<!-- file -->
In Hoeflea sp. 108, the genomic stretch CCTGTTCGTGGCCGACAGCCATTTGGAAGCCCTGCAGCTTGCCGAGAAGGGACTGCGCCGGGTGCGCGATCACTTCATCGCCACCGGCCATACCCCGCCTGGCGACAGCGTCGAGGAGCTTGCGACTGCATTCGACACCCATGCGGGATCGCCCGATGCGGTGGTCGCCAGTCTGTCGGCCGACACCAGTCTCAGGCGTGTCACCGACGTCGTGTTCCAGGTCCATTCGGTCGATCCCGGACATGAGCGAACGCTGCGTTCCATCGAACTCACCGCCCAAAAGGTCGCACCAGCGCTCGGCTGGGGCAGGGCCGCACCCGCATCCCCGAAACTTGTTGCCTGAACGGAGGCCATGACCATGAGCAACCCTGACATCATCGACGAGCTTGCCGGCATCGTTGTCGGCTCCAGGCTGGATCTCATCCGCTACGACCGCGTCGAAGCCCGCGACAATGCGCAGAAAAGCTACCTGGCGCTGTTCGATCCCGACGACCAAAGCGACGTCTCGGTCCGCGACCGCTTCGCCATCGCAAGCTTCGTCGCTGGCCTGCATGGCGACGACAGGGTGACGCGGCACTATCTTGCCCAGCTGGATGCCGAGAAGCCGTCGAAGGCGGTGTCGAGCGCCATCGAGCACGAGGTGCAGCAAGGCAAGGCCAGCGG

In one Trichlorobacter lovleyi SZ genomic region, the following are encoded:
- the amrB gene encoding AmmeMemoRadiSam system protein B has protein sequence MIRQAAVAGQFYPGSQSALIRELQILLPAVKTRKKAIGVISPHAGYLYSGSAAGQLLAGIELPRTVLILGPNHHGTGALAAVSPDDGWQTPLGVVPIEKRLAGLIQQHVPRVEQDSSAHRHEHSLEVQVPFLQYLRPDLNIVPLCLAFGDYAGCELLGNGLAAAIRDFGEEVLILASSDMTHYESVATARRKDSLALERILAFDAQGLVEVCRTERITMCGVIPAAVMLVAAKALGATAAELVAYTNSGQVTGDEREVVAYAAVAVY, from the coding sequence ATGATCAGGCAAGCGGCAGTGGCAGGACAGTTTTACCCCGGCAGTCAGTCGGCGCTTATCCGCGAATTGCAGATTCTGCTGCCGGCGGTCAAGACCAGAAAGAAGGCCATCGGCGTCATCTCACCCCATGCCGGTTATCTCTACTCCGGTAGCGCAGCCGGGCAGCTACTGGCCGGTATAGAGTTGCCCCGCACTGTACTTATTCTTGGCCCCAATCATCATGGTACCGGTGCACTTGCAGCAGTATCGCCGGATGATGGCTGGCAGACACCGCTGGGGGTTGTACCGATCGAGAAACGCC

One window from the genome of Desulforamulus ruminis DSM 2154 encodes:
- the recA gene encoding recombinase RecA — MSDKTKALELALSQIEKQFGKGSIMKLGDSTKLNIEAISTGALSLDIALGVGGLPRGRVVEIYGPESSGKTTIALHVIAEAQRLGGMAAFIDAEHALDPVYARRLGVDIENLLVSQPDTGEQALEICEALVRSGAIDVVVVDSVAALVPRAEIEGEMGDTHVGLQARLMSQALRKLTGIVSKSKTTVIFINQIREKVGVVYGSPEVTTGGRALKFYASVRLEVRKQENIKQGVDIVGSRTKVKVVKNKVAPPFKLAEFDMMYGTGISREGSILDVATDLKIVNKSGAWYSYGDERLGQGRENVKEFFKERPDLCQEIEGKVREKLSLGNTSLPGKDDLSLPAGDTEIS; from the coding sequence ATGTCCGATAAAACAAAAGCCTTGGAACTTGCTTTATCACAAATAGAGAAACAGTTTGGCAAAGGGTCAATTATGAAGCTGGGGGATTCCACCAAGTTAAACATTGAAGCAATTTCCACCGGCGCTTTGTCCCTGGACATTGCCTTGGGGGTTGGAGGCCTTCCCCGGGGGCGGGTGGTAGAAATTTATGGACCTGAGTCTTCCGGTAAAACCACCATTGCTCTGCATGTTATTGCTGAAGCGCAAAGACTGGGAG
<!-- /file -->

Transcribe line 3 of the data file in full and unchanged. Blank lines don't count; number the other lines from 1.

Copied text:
- the amrB gene encoding AmmeMemoRadiSam system protein B has protein sequence MIRQAAVAGQFYPGSQSALIRELQILLPAVKTRKKAIGVISPHAGYLYSGSAAGQLLAGIELPRTVLILGPNHHGTGALAAVSPDDGWQTPLGVVPIEKRLAGLIQQHVPRVEQDSSAHRHEHSLEVQVPFLQYLRPDLNIVPLCLAFGDYAGCELLGNGLAAAIRDFGEEVLILASSDMTHYESVATARRKDSLALERILAFDAQGLVEVCRTERITMCGVIPAAVMLVAAKALGATAAELVAYTNSGQVTGDEREVVAYAAVAVY, from the coding sequence ATGATCAGGCAAGCGGCAGTGGCAGGACAGTTTTACCCCGGCAGTCAGTCGGCGCTTATCCGCGAATTGCAGATTCTGCTGCCGGCGGTCAAGACCAGAAAGAAGGCCATCGGCGTCATCTCACCCCATGCCGGTTATCTCTACTCCGGTAGCGCAGCCGGGCAGCTACTGGCCGGTATAGAGTTGCCCCGCACTGTACTTATTCTTGGCCCCAATCATCATGGTACCGGTGCACTTGCAGCAGTATCGCCGGATGATGGCTGGCAGACACCGCTGGGGGTTGTACCGATCGAGAAACGCC